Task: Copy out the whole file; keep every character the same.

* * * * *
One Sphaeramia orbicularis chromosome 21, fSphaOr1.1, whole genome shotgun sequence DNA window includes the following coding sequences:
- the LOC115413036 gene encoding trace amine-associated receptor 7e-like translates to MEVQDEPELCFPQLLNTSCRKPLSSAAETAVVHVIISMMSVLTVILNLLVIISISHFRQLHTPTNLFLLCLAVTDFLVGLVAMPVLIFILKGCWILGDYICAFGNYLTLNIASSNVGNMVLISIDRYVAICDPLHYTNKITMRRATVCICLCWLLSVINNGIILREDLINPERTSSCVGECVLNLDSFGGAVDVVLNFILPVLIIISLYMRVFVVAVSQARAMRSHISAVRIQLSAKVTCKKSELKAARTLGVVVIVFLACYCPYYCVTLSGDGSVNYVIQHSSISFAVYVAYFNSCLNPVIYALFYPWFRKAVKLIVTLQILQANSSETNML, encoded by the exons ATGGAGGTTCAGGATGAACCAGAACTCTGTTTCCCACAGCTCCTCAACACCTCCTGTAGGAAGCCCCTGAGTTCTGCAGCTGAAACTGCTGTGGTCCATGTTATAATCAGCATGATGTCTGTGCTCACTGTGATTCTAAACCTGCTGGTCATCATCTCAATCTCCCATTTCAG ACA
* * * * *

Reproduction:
One Sphaeramia orbicularis chromosome 21, fSphaOr1.1, whole genome shotgun sequence DNA window includes the following coding sequences:
- the LOC115413036 gene encoding trace amine-associated receptor 7e-like translates to MEVQDEPELCFPQLLNTSCRKPLSSAAETAVVHVIISMMSVLTVILNLLVIISISHFRQLHTPTNLFLLCLAVTDFLVGLVAMPVLIFILKGCWILGDYICAFGNYLTLNIASSNVGNMVLISIDRYVAICDPLHYTNKITMRRATVCICLCWLLSVINNGIILREDLINPERTSSCVGECVLNLDSFGGAVDVVLNFILPVLIIISLYMRVFVVAVSQARAMRSHISAVRIQLSAKVTCKKSELKAARTLGVVVIVFLACYCPYYCVTLSGDGSVNYVIQHSSISFAVYVAYFNSCLNPVIYALFYPWFRKAVKLIVTLQILQANSSETNML, encoded by the exons ATGGAGGTTCAGGATGAACCAGAACTCTGTTTCCCACAGCTCCTCAACACCTCCTGTAGGAAGCCCCTGAGTTCTGCAGCTGAAACTGCTGTGGTCCATGTTATAATCAGCATGATGTCTGTGCTCACTGTGATTCTAAACCTGCTGGTCATCATCTCAATCTCCCATTTCAG ACA